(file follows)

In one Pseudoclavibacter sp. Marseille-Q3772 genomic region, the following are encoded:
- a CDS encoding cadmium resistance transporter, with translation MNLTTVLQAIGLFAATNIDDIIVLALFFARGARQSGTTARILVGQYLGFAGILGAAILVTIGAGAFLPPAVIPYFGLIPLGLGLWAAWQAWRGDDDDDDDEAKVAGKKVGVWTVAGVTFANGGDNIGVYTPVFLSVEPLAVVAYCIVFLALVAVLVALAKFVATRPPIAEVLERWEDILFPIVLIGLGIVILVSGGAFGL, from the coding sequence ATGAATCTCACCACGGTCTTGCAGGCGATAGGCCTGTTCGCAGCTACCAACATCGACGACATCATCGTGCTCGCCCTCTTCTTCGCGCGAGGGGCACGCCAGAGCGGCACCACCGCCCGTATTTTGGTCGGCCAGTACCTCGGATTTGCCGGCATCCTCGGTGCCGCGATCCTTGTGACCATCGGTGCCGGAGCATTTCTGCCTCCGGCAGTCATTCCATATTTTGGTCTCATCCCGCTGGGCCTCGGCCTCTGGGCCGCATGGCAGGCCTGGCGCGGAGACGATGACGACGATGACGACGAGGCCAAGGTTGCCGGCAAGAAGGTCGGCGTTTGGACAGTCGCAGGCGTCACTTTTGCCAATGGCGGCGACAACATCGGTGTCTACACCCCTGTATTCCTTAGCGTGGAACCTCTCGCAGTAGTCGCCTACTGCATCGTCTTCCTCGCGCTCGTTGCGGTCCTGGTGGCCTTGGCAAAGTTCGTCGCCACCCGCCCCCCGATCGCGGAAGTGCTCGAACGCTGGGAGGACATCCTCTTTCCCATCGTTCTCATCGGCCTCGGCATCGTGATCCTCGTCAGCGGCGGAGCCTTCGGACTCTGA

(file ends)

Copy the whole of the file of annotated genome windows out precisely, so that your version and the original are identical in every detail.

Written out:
In one Pseudoclavibacter sp. Marseille-Q3772 genomic region, the following are encoded:
- a CDS encoding cadmium resistance transporter, with translation MNLTTVLQAIGLFAATNIDDIIVLALFFARGARQSGTTARILVGQYLGFAGILGAAILVTIGAGAFLPPAVIPYFGLIPLGLGLWAAWQAWRGDDDDDDDEAKVAGKKVGVWTVAGVTFANGGDNIGVYTPVFLSVEPLAVVAYCIVFLALVAVLVALAKFVATRPPIAEVLERWEDILFPIVLIGLGIVILVSGGAFGL, from the coding sequence ATGAATCTCACCACGGTCTTGCAGGCGATAGGCCTGTTCGCAGCTACCAACATCGACGACATCATCGTGCTCGCCCTCTTCTTCGCGCGAGGGGCACGCCAGAGCGGCACCACCGCCCGTATTTTGGTCGGCCAGTACCTCGGATTTGCCGGCATCCTCGGTGCCGCGATCCTTGTGACCATCGGTGCCGGAGCATTTCTGCCTCCGGCAGTCATTCCATATTTTGGTCTCATCCCGCTGGGCCTCGGCCTCTGGGCCGCATGGCAGGCCTGGCGCGGAGACGATGACGACGATGACGACGAGGCCAAGGTTGCCGGCAAGAAGGTCGGCGTTTGGACAGTCGCAGGCGTCACTTTTGCCAATGGCGGCGACAACATCGGTGTCTACACCCCTGTATTCCTTAGCGTGGAACCTCTCGCAGTAGTCGCCTACTGCATCGTCTTCCTCGCGCTCGTTGCGGTCCTGGTGGCCTTGGCAAAGTTCGTCGCCACCCGCCCCCCGATCGCGGAAGTGCTCGAACGCTGGGAGGACATCCTCTTTCCCATCGTTCTCATCGGCCTCGGCATCGTGATCCTCGTCAGCGGCGGAGCCTTCGGACTCTGA